The past few months have been a blur. I’ve made great progress on both novels. A few weeks ago, The Nuclear Conspiracy passed the 100K threshold and is currently at 104,611 words. I have about another 20K to go before I’m done. I’ve written three scenes (6,641 words) of The Bionic Bug, my crowdsourced mystery/crime thriller. My readers are making very interesting choices about what action private detective Lara Kingsley should take next. I love the interaction with readers and am enjoying creating for them in real-time.
I’ve produced two new series: a Technical Series on WMD and a Series on Film and WMD. All together, I’ve published three issues so far and am trying to do at least one issue per month. Next up, will be a techincal primer on weapons-usable material. You can subscribe to these series or join my Facebook Group.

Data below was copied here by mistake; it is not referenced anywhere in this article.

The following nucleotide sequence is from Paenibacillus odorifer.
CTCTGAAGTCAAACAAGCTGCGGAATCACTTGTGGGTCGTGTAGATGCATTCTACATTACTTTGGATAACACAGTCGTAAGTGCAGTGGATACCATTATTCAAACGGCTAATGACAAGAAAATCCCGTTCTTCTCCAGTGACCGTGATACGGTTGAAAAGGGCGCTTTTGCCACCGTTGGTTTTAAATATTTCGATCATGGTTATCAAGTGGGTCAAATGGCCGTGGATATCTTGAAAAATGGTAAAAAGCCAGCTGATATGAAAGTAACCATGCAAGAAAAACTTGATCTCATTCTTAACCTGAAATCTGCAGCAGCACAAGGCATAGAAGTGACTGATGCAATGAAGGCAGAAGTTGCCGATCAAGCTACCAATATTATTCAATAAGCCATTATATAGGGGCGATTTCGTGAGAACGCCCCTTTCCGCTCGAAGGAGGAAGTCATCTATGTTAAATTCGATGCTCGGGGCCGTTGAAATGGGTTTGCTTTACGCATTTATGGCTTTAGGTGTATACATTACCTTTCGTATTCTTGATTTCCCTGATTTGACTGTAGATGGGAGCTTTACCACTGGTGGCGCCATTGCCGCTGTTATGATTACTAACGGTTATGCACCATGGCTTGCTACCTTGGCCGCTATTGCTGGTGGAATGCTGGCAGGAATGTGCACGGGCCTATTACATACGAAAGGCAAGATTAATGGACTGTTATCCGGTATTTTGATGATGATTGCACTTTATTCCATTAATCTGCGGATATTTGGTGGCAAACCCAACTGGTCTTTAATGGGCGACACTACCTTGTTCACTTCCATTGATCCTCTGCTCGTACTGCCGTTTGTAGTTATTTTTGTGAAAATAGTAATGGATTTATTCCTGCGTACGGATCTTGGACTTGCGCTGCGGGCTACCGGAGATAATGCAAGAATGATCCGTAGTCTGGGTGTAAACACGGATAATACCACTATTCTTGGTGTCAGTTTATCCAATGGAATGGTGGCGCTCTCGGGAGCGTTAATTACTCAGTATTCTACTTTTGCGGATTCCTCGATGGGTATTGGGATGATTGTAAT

I’ve invested in some new tools. I just bought a Yeti microphone to work on my audio projects. In 2017, I am hoping to launch a podcast. In the meantime, I am using it to develop my first online course with Thinkific online course platform and Screenflow, a software that allows you to record your screen. I’m planing to upload all the resources for the Game of Interdiction, a board game I developed to teach about border security and interdiction. I’m putting together a module to teach professors how to plan the game to make it easier for them to integrate into their class.
Finally, I just purchased Filmora, a user-friendly software for editing video. I need to create a video to promote The Nuclear Conspiracy for my upcoming crowdfunding campaign. Since I’m short on funds and contacts in the multimedia world, I’ll be learning to make my own video. You might soon find me traipsing about town getting video footage and trying not to get arrested for taking shots of the Pentagon.
The views expressed in this blog are those of the author and do not reflect the official policy or position of the National Defense University, the Department of Defense or the U.S. Government.